Trump slams Democrats and media after impeachment vote, says 'I'll do anything' in Senate trial

Alex Woodward
Getty Images

Hours after members of Congress advanced impeachment articles against Donald Trump, the president railed against Democrats and the media in a White House appearance in which he said he would "do anything" he wants as the Senate prepares for an impeachment trial.

During an Oval Office meeting with Uruguay's President Mario Abdo Benitez, the president said Democrats were "trivialising impeachment" by supporting charges against him for obstruction and abuses of power in his dealings with Ukraine, which Congress has reported was pressured by the president to investigate his political rivals in exchange for military aid.

He said it's a "horrible thing to be using the tool of impeachment, which is supposed to be used in emergency" and insisted that "nothing was done wrong".

Asked whether he prefers a longer or shorter impeachment trial, which could begin after the full House votes to impeach the president next week, Mr Trump said: "I'll do whatever I want."

He said he liked South Carolina Senator Lindsey Graham's statement about a likely trial, at which Mr Graham would not call any witnesses.

Mr Trump also said he liked House Majority Leader Mitch McConnell's strategy, which would not only include dismissing the case against the president but also acquitting him of all charges.

The president said: "Look, there is... we did nothing wrong. So I'll do long, or short. I've heard Mitch, I've heard Lindsey — I think they are very much in agreement on some concept. I'll do whatever they want to do. It doesn't matter."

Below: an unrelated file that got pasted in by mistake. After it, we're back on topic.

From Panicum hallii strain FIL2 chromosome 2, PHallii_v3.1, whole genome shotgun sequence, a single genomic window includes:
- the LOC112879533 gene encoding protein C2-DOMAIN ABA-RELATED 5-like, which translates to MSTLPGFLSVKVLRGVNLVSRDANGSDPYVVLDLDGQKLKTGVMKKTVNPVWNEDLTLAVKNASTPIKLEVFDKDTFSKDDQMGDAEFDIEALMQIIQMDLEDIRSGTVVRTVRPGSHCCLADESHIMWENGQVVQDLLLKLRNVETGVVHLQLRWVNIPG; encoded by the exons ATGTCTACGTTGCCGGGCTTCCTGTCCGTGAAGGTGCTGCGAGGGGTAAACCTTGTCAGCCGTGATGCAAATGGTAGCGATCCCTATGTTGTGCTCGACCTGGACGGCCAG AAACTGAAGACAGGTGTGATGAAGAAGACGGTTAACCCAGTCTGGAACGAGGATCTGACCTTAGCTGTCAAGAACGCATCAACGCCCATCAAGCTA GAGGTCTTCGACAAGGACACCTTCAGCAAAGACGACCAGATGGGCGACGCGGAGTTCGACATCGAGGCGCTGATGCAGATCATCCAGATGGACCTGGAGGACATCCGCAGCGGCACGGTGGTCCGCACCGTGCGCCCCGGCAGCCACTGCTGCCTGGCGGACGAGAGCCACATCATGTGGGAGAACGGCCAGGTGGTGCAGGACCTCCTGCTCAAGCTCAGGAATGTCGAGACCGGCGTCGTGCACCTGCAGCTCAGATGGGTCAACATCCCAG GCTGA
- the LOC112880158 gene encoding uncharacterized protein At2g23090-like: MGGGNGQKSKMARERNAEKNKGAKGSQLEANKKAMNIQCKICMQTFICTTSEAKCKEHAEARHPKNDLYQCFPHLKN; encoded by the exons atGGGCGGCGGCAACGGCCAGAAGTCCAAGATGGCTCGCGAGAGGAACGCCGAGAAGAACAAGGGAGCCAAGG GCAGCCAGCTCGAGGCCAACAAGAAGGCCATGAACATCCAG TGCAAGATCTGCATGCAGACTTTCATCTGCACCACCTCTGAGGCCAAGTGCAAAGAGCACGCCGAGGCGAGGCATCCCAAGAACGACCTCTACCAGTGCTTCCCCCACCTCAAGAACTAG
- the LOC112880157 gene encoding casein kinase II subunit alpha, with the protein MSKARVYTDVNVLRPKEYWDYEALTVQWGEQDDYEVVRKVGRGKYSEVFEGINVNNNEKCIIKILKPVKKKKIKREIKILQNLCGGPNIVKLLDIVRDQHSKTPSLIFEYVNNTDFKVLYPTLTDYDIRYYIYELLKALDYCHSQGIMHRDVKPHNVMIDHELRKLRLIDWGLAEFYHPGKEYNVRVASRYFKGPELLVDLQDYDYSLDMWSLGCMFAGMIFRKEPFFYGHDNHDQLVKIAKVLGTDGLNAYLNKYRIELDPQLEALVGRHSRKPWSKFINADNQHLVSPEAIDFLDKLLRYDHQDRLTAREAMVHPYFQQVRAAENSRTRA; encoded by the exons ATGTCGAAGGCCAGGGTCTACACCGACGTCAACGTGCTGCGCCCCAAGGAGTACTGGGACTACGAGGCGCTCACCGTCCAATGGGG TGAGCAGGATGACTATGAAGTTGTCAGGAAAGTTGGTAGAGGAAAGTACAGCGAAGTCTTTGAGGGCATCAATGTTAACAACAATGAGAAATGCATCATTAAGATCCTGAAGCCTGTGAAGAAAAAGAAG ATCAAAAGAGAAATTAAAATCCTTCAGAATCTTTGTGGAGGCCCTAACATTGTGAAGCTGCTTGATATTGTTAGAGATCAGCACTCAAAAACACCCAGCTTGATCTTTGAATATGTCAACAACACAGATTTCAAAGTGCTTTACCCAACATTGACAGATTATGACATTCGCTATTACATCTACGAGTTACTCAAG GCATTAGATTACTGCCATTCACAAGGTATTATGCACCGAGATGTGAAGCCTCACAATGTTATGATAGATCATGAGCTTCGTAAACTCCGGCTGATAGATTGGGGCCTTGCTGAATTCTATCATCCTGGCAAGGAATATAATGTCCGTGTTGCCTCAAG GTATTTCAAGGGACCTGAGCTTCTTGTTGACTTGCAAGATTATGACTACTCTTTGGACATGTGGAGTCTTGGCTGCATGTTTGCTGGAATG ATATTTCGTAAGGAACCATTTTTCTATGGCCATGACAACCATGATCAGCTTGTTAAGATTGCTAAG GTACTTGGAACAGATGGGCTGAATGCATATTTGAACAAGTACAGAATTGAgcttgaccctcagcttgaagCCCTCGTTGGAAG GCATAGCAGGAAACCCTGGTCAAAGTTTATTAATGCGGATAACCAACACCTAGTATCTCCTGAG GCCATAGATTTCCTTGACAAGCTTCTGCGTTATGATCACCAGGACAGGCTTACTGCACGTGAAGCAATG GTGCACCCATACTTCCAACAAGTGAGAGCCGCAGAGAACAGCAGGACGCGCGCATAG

On Thursday, Mr McConnell told Fox that he is in "total coordination" with the White House as the Senate prepares for a trial.

He said: "Everything I do during this, I'm coordinating with the White House counsel. There will be no difference between the president's position and our position as to how to handle this."

In his remarks, Mr Trump added that he "wouldn't mind" a longer trial so that he could hear from the so-called whistle-blower who reported a 25 July phone call between the president and Ukraine President Volodymyr Zelenksky, during which the president asked for a "favour" — which has been at the heart of the impeachment inquiry.

He accused the whistle-blower of being a "fraud" and writing a false report despite there being no evidence supporting that.

The president also lashed out at the FBI following the Department of Justice inspector general's report​ and called agents involved "horrible people".

Mr Trump mocked Lt Col Alexander Vindman — who reported the "improper" call and testified that Mr Trump had an interest in investigating Burisma — by calling him a "real beauty".

He also appeared to blame the media for covering the investigation, saying: "Not all of it, but much of the media is corrupt. They're bad people, they're sick people."

The full House is scheduled to vote on impeachment next week.

On Tuesday, the House Rules Committee will establish procedure for how the process will play out on the House floor.

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